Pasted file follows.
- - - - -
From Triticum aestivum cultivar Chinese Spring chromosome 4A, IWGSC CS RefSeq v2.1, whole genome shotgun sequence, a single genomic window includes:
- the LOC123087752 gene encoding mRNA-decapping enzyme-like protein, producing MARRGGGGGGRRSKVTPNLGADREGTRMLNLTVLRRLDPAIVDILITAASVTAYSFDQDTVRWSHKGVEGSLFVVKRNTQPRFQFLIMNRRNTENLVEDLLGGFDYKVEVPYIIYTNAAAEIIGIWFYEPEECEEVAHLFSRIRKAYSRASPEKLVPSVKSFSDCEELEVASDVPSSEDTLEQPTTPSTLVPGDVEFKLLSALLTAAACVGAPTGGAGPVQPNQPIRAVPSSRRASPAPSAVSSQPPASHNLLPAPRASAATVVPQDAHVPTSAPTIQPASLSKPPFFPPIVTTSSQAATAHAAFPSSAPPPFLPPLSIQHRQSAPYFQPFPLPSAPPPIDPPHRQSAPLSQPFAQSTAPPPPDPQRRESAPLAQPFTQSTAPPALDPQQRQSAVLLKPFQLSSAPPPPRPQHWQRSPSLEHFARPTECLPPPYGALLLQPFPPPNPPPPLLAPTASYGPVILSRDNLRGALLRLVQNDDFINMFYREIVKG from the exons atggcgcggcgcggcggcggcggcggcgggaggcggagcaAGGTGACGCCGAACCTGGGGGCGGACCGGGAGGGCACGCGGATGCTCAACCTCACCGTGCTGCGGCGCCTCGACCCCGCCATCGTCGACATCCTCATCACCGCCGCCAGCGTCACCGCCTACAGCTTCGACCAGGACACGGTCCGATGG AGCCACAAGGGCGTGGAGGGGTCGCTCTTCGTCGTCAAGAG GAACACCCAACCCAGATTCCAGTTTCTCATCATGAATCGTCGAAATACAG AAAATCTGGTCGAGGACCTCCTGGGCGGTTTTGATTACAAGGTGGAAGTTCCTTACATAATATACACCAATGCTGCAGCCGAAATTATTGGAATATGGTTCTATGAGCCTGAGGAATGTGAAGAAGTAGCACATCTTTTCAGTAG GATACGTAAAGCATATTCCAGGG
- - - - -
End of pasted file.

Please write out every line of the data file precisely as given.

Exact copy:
From Triticum aestivum cultivar Chinese Spring chromosome 4A, IWGSC CS RefSeq v2.1, whole genome shotgun sequence, a single genomic window includes:
- the LOC123087752 gene encoding mRNA-decapping enzyme-like protein, producing MARRGGGGGGRRSKVTPNLGADREGTRMLNLTVLRRLDPAIVDILITAASVTAYSFDQDTVRWSHKGVEGSLFVVKRNTQPRFQFLIMNRRNTENLVEDLLGGFDYKVEVPYIIYTNAAAEIIGIWFYEPEECEEVAHLFSRIRKAYSRASPEKLVPSVKSFSDCEELEVASDVPSSEDTLEQPTTPSTLVPGDVEFKLLSALLTAAACVGAPTGGAGPVQPNQPIRAVPSSRRASPAPSAVSSQPPASHNLLPAPRASAATVVPQDAHVPTSAPTIQPASLSKPPFFPPIVTTSSQAATAHAAFPSSAPPPFLPPLSIQHRQSAPYFQPFPLPSAPPPIDPPHRQSAPLSQPFAQSTAPPPPDPQRRESAPLAQPFTQSTAPPALDPQQRQSAVLLKPFQLSSAPPPPRPQHWQRSPSLEHFARPTECLPPPYGALLLQPFPPPNPPPPLLAPTASYGPVILSRDNLRGALLRLVQNDDFINMFYREIVKG from the exons atggcgcggcgcggcggcggcggcggcgggaggcggagcaAGGTGACGCCGAACCTGGGGGCGGACCGGGAGGGCACGCGGATGCTCAACCTCACCGTGCTGCGGCGCCTCGACCCCGCCATCGTCGACATCCTCATCACCGCCGCCAGCGTCACCGCCTACAGCTTCGACCAGGACACGGTCCGATGG AGCCACAAGGGCGTGGAGGGGTCGCTCTTCGTCGTCAAGAG GAACACCCAACCCAGATTCCAGTTTCTCATCATGAATCGTCGAAATACAG AAAATCTGGTCGAGGACCTCCTGGGCGGTTTTGATTACAAGGTGGAAGTTCCTTACATAATATACACCAATGCTGCAGCCGAAATTATTGGAATATGGTTCTATGAGCCTGAGGAATGTGAAGAAGTAGCACATCTTTTCAGTAG GATACGTAAAGCATATTCCAGGG